Stringing your guitar can be a drag, but it doesn’t have to be

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Guitar players everywhere dread one thing: the time when the strings begin to deaden and hurt just a bit more to play. With the right tools and a little practice, changing strings can become less of a chore and more of something to look forward to.

Here’s a step by step guide to making stringing your guitar a breeze.

What you’ll need: bridge pin puller, wire cutters and new strings.

1. Slowly unwind the strings and remove the bridge pins. IMPORTANT: remember to keep the pins in order of which string the pin goes with. The string can pop out if the proper pin isn’t used, damaging the pin and undoing your hard work!

2. Use the bridge puller to remove the pins. Pliers and other tools aren’t meant for the job and can also damage your pins.

3. Put the string in the corresponding pin hole. Place the bridge pin in just enough to hold the string. Begin tightening the string. Once the string is fairly tight, push the pin flush and finish tightening.

4. Snip off the excess string on the end with the wire cutters. Be careful not to damage anything.

5. Now it’s time to tune your guitar. It can take up to a full day to stabilize as the strings adjust to their new tightness. Enjoy!

There are several ways to string a guitar and none of them are wrong. Brian Swerdfeger of Taylor Guitars prefers to snip the strings before he winds them around the posts. He snips them two inches behind the post. You can see more here.

The record that made my dad appreciate whole albums

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If you like music, there’s a time that everyone experiences: the switch from singles to full albums.

For my dad, David, — as well as myself —that transition didn’t happen until the summer entering college. I can’t point to one record that began my musical journey, but my dad can.

After buying singles in high school for a couple years, he stumbled upon the Eagles and their fifth studio album, Hotel California. The rest is history.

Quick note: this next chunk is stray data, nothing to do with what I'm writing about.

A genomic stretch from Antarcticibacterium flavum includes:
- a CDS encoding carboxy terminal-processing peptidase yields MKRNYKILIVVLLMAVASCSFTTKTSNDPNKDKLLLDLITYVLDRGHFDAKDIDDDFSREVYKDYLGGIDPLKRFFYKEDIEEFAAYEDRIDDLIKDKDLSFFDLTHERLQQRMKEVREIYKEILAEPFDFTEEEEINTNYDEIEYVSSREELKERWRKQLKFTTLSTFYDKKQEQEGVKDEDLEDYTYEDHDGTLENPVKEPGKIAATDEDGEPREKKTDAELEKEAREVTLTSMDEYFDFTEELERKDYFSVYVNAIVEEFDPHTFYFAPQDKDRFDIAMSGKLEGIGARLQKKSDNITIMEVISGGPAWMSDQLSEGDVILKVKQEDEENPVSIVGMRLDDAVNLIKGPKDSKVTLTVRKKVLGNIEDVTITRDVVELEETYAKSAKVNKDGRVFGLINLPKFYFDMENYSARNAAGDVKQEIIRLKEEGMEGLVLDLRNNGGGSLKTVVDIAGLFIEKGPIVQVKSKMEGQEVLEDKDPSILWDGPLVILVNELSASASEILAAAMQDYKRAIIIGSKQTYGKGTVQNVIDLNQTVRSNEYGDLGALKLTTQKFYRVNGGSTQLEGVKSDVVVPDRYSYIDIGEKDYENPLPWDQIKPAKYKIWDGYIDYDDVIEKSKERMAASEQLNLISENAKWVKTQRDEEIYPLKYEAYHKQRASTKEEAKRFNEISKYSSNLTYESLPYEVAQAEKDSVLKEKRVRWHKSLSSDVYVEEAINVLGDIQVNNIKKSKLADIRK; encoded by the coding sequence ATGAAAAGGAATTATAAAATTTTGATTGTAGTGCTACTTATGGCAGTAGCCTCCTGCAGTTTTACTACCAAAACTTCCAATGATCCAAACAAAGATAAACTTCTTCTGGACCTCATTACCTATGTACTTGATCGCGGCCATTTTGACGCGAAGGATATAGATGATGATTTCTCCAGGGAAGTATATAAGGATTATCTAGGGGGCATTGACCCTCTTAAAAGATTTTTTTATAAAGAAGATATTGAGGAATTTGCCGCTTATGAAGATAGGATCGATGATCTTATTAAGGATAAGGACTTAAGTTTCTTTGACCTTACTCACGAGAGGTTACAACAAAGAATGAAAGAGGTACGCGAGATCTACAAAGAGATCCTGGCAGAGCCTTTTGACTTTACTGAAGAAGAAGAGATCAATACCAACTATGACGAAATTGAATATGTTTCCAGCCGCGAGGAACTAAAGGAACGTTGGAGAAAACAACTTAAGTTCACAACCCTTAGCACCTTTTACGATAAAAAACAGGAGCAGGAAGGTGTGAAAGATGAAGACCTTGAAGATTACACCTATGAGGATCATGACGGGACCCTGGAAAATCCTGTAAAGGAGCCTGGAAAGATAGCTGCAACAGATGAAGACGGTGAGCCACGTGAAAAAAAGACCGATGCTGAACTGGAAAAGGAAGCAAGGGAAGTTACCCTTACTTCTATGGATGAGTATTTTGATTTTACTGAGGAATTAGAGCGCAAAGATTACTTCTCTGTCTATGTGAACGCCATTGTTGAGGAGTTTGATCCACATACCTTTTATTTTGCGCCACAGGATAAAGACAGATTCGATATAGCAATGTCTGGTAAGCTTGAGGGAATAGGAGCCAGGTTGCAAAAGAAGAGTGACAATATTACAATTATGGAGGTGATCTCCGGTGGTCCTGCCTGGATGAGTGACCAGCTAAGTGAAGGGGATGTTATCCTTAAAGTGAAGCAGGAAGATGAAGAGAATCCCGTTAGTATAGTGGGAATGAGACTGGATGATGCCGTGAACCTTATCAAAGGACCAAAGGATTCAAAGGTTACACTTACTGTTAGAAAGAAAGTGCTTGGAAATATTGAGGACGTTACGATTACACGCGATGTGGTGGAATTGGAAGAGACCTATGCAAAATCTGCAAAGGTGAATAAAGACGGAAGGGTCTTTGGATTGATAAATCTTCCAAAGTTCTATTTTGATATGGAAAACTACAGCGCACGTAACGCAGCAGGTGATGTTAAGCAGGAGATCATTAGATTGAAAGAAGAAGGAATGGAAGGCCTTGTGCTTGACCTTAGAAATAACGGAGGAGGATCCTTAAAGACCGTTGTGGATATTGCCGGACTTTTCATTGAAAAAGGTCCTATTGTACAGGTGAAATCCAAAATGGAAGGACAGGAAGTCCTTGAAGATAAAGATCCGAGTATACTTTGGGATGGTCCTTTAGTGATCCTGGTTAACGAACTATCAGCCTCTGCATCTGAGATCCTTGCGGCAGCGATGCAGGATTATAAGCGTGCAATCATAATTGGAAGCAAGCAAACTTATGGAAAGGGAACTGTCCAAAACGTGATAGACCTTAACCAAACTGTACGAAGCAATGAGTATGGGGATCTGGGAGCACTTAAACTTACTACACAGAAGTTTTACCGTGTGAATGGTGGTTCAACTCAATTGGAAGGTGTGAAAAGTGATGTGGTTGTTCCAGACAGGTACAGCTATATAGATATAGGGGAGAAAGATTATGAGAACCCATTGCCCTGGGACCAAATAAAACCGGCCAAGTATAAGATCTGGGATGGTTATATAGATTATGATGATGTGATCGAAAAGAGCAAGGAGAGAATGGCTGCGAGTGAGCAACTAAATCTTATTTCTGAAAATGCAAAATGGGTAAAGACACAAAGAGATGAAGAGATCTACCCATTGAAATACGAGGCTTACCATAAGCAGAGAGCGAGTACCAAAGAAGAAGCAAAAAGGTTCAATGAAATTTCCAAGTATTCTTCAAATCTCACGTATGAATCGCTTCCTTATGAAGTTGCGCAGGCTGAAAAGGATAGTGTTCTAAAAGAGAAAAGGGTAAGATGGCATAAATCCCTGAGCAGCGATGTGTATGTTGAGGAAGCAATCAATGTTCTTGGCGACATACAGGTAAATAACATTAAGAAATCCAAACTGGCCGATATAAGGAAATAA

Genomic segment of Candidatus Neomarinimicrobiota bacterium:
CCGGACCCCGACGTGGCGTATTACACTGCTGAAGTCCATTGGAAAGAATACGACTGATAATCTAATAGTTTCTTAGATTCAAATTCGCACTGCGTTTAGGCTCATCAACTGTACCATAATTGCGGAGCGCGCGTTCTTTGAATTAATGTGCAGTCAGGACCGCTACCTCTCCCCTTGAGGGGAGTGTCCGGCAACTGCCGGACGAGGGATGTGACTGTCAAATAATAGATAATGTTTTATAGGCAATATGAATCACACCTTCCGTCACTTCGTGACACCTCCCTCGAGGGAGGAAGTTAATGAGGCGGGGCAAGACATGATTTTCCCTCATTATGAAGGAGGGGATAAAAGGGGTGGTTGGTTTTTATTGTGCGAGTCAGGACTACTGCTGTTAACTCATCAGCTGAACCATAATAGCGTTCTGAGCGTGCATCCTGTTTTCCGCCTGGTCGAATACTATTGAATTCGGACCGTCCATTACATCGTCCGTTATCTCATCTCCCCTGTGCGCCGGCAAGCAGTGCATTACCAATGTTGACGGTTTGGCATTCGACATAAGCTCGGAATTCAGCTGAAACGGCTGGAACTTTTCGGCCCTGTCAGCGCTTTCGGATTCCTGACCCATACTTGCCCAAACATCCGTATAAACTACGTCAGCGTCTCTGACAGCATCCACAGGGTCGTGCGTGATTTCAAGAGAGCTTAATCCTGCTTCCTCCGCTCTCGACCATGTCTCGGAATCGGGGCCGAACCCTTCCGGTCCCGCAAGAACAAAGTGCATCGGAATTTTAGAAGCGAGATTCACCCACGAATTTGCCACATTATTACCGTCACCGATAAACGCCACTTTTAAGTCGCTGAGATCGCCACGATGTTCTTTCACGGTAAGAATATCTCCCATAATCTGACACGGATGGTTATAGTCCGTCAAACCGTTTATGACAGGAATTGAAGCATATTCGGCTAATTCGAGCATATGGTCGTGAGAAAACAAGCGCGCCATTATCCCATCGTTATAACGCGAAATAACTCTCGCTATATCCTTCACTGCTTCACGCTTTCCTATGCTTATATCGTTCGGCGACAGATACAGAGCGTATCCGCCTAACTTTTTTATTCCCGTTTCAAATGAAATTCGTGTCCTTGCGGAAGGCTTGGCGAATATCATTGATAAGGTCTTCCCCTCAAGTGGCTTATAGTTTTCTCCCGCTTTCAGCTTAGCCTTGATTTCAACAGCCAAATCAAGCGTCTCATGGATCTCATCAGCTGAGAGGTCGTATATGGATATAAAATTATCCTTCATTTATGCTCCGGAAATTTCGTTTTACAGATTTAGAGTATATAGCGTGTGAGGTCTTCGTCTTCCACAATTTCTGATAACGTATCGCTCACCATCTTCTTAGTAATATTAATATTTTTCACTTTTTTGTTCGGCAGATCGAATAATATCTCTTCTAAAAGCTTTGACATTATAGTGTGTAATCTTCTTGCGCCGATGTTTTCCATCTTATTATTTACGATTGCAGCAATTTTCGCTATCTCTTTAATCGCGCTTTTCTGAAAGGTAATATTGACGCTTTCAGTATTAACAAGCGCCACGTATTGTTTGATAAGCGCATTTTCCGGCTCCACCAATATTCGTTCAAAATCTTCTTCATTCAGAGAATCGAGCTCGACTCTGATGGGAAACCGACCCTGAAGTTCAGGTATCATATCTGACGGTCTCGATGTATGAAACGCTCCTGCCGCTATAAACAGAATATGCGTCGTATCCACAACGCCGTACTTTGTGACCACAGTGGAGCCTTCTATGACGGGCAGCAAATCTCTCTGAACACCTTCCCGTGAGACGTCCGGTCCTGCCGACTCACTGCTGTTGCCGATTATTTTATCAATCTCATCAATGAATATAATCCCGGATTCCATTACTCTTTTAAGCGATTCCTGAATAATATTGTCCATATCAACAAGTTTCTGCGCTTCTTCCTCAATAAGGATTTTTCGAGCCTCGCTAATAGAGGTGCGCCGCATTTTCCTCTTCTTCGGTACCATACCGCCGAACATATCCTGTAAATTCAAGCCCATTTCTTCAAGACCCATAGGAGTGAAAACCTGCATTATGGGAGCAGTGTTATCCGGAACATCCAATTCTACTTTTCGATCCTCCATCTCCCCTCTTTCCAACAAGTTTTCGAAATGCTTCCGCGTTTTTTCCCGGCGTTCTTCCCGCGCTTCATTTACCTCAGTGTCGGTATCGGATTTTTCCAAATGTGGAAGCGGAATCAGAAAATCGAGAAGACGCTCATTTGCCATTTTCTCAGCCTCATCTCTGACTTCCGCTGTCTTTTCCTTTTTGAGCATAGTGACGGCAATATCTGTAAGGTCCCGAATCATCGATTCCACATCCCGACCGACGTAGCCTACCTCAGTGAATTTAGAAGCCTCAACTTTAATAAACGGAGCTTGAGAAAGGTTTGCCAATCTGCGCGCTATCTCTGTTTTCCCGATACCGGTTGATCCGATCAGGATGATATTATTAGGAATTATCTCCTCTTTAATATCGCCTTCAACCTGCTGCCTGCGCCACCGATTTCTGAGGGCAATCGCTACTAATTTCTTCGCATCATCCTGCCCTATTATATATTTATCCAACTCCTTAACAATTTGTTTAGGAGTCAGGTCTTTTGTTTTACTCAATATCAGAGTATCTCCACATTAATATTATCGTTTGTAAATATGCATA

“That’s the first album I listen to. I bought singles before that and that’s the first album I listened to that was like, ‘Oh, you can do more than singles,'” he said.

Forty years later, he still rarely listens singles. The farthest he will go is the ‘shuffle’ feature on his iPod. Instead, he will listen to an album front-to-back when he buys it.

Lucky for him, he got to experience the golden era of when albums were made to be played all the way through. Just before his time, in the 50s, singles were the norm. These days, we again are seeing a resurgence of the single.

Forbes covered this very topic in an article titled: “The Album Is Dying — And Good Riddance”.

In the Nielsen mid-year report, album sales (including CDs, cassettes, vinyl LPs and digital albums) have fallen by 13.6% this year but even more worrisome is the fact that albums by current artists aren’t catching on, falling by 20.8%.

The article goes on to say that since albums are long, time consuming and expensive to make, artists are focusing on the one or two songs from an album that people will listen to. They do this because people will either buy those songs or cherry-pick them through streaming services.

Albums will still be made by artists in it for more than just a paycheck, but will be harder to find. It’s up to us to support them!

Neil Young delays release of new album, ‘Peace Trail’

neil_young_2008_firenze_02Music fans will have to wait a little bit longer for new music by Neil Young. Originally scheduled for Dec. 2, Young pushed his release date for his new effort to Dec. 9.

Peace Trail is the acoustic heavy follow up to his 2015 album, Earth, and was recorded at Rick Rubin’s Shangri-La Studios. The album will be Young’s 38th solo record and is available for preorder on his website.

Young recently released a song and video in September for “Indian Givers”, which according to Slate, is “a condemnation of the Dakota Access Pipeline, a major oil duct project under construction in Native American territory.”

Young, fresh of a Desert Trip appearance, has been one of the few major artists to speak out about the controversy, either through song or otherwise.

Tracklist:

1. “Peace Trail”
2. “Can’t Stop Workin'”
3. “Indian Givers”
4. “Show Me”
5. “Texas Rangers”
6. “Terrorist Suicide Hang Gliders”
7. “John Oaks”
8. “My Pledge”
9. “Glass Accident”
10. “My New Robot”